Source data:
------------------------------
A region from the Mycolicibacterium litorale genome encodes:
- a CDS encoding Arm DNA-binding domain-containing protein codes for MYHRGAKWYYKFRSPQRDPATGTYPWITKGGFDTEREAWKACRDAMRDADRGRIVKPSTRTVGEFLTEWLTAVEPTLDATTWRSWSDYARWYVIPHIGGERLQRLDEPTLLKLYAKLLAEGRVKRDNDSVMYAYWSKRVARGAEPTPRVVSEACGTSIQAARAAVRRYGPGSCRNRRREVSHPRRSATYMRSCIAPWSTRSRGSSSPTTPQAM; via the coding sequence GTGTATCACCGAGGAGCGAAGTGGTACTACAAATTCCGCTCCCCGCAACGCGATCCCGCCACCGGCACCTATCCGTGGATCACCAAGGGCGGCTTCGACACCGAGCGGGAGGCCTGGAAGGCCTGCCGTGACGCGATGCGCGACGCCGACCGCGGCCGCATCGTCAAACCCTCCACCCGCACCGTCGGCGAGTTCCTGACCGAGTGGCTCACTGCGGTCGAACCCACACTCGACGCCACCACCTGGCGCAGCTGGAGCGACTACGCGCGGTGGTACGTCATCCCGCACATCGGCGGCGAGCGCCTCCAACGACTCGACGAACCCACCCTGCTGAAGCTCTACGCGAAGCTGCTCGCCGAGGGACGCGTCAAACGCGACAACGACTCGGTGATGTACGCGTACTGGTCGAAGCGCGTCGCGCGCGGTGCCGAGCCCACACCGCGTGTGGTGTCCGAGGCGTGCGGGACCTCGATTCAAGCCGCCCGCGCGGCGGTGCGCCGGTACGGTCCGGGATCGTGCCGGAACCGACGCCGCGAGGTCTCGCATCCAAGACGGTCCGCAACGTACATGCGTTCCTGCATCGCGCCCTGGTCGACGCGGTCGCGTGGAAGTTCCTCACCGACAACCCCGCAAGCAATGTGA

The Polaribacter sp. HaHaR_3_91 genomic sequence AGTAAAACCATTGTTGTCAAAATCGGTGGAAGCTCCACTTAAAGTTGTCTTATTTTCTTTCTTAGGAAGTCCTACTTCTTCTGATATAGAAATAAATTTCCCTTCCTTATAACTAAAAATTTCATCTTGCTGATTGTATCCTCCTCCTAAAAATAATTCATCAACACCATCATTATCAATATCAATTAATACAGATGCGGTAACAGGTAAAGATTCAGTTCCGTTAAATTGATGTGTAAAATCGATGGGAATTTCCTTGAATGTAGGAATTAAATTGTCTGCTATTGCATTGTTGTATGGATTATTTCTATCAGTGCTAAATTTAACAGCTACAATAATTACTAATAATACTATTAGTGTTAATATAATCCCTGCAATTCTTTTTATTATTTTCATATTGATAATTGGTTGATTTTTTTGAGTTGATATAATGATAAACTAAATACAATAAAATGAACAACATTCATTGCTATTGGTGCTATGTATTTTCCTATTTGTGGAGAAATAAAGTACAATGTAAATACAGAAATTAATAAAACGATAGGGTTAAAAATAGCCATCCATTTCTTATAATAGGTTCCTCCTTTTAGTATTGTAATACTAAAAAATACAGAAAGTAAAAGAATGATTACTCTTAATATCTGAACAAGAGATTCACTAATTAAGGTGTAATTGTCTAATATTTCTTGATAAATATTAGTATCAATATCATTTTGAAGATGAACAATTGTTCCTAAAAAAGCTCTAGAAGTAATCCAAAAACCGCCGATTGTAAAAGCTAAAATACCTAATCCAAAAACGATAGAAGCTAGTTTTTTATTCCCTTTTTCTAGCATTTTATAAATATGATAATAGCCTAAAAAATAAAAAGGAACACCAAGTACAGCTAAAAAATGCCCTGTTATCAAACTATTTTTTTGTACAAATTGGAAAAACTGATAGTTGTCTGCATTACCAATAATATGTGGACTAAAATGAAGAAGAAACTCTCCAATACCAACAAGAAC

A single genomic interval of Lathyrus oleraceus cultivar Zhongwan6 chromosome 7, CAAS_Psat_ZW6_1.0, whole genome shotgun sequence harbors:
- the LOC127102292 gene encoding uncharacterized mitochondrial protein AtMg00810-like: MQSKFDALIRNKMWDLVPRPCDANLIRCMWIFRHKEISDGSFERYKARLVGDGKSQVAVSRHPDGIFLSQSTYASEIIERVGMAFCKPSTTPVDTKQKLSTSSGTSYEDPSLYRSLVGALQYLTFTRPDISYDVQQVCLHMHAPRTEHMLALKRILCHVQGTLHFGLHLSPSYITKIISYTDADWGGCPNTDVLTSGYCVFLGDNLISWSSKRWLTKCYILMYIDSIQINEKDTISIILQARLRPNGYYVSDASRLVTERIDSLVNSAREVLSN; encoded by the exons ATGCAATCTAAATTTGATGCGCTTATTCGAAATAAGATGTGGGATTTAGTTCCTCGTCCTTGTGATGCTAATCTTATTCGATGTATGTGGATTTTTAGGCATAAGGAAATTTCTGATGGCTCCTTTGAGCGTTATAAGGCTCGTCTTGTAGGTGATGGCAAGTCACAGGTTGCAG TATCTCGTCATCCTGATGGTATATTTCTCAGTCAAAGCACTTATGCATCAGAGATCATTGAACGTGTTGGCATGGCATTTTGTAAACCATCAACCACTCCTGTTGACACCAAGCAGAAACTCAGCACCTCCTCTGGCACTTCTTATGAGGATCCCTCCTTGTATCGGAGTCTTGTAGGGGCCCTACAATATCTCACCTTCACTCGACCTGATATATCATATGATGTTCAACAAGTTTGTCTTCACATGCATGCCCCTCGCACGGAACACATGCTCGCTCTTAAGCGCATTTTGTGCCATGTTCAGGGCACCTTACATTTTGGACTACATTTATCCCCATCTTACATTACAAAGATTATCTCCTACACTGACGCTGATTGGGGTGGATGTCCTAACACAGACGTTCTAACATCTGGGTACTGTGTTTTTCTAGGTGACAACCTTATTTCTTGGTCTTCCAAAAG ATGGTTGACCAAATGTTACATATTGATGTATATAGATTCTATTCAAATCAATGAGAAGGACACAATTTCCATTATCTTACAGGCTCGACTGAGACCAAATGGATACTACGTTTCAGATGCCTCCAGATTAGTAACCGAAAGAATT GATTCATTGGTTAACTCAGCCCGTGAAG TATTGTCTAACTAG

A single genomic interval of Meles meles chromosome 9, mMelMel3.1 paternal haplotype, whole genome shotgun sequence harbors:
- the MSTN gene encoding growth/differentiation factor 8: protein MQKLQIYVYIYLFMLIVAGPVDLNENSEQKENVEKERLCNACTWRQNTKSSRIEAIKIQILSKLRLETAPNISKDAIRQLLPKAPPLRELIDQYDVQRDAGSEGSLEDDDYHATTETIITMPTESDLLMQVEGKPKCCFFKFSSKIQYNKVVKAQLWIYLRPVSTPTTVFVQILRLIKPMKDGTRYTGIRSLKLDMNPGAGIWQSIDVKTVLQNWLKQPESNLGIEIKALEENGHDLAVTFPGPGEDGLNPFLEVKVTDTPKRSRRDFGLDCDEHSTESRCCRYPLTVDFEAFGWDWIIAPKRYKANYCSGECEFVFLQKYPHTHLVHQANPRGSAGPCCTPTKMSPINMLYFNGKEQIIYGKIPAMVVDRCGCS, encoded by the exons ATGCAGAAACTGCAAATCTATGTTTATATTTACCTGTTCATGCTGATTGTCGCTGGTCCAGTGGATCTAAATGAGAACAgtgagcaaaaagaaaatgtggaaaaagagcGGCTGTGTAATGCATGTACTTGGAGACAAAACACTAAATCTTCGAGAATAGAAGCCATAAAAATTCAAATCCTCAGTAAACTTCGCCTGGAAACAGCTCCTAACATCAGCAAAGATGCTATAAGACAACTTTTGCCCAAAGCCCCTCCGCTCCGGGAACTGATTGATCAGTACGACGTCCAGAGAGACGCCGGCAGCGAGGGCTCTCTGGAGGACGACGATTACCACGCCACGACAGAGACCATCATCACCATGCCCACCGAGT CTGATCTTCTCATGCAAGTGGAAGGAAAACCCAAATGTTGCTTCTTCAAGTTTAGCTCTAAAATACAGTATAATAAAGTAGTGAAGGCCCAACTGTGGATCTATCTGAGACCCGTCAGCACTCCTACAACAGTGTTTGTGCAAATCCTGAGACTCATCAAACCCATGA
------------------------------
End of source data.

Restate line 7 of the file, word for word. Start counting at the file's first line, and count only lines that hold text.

- the MSTN gene encoding growth/differentiation factor 8: protein MQKLQIYVYIYLFMLIVAGPVDLNENSEQKENVEKERLCNACTWRQNTKSSRIEAIKIQILSKLRLETAPNISKDAIRQLLPKAPPLRELIDQYDVQRDAGSEGSLEDDDYHATTETIITMPTESDLLMQVEGKPKCCFFKFSSKIQYNKVVKAQLWIYLRPVSTPTTVFVQILRLIKPMKDGTRYTGIRSLKLDMNPGAGIWQSIDVKTVLQNWLKQPESNLGIEIKALEENGHDLAVTFPGPGEDGLNPFLEVKVTDTPKRSRRDFGLDCDEHSTESRCCRYPLTVDFEAFGWDWIIAPKRYKANYCSGECEFVFLQKYPHTHLVHQANPRGSAGPCCTPTKMSPINMLYFNGKEQIIYGKIPAMVVDRCGCS, encoded by the exons ATGCAGAAACTGCAAATCTATGTTTATATTTACCTGTTCATGCTGATTGTCGCTGGTCCAGTGGATCTAAATGAGAACAgtgagcaaaaagaaaatgtggaaaaagagcGGCTGTGTAATGCATGTACTTGGAGACAAAACACTAAATCTTCGAGAATAGAAGCCATAAAAATTCAAATCCTCAGTAAACTTCGCCTGGAAACAGCTCCTAACATCAGCAAAGATGCTATAAGACAACTTTTGCCCAAAGCCCCTCCGCTCCGGGAACTGATTGATCAGTACGACGTCCAGAGAGACGCCGGCAGCGAGGGCTCTCTGGAGGACGACGATTACCACGCCACGACAGAGACCATCATCACCATGCCCACCGAGT CTGATCTTCTCATGCAAGTGGAAGGAAAACCCAAATGTTGCTTCTTCAAGTTTAGCTCTAAAATACAGTATAATAAAGTAGTGAAGGCCCAACTGTGGATCTATCTGAGACCCGTCAGCACTCCTACAACAGTGTTTGTGCAAATCCTGAGACTCATCAAACCCATGA